5,397 reported positive in State

18 more deaths were added to the official list of COVID fatalities

Kerala reported 5,397 new cases of COVID-19 on Friday when 74,408 samples were tested in the past 24 hours, taking the State’s cumulative case burden to 9,94,052 cases.

While 46,097 of these tests were rapid antigen assay, RT-PCR tests numbered 25,259. Other molecular diagnostic tests like Truenat, CBNAAT , constituted the remaining tests. Despite the State’s attempts to increase RT PCR tests, there seems to be only a marginal increase in this testing modality, though some districts have managed to increase RT PCR tests to up to 45%.

The test positivity rate on the day was 7.25%. The active case pool of the State now has 63,961 persons, with the State reporting 5,332 recoveries on Friday.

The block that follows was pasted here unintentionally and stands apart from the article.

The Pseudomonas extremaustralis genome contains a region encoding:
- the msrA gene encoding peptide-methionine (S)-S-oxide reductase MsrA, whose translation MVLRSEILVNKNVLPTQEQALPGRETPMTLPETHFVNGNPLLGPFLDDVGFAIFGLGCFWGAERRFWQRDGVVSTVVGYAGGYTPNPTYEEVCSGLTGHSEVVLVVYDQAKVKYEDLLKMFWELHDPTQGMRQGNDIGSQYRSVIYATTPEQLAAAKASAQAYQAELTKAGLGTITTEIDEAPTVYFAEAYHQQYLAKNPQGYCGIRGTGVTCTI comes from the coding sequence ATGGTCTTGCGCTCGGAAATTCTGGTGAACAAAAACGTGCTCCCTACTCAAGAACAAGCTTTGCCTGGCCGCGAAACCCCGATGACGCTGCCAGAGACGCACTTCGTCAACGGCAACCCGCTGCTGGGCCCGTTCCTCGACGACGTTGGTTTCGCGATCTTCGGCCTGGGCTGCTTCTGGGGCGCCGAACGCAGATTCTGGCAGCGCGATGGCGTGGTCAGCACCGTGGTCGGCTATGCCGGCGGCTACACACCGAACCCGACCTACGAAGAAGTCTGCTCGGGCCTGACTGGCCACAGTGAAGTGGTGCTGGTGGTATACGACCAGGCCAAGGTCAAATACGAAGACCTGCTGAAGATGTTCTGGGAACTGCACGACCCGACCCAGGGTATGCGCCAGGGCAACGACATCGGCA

The cumulative recoveries reported in Kerala till date has risen to 9,25,871. On Friday, 18 more deaths were added to the official list of COVID fatalities, taking the State’s COVID toll ever since the pandemic began to 3,954 deaths.

Thiruvananthapuram reported seven deaths, Alappuzha four, Kollam two, while Ernakulam, Kannur, Thrissur, Kasaragod and Kozhikode reported one death each.

As on Friday, official reports said that the number of critically ill COVID patients being treated in ICUs in various hospitals across the State was 785 with 218 of them requiring ventilator support.

Among districts, Ernakulam again reported the maximum number of new cases with 589 cases, Kottayam 565, Pathanamthitta 542, Malappuram 529, Kozhikode 521, Kollam 506, Alappuzha 472, Thrissur 472, Thiruvananthapuram 393, Kannur 197, Idukki 189, Palakkad 149, Kasaragod 146 and Wayanad 127 cases

UK virus variant

With one more traveller from UK testing positive for COVID-19 in the past 24 hours, a total of 82 persons who reached the State from UK since mid-December have tested positive for COVID-19. Official reports said that 70 of them had since tested negative.

So far, only 10 persons had tested positive for the virus variant B.1.1.7 first reported in UK and said to be highly transmissible.

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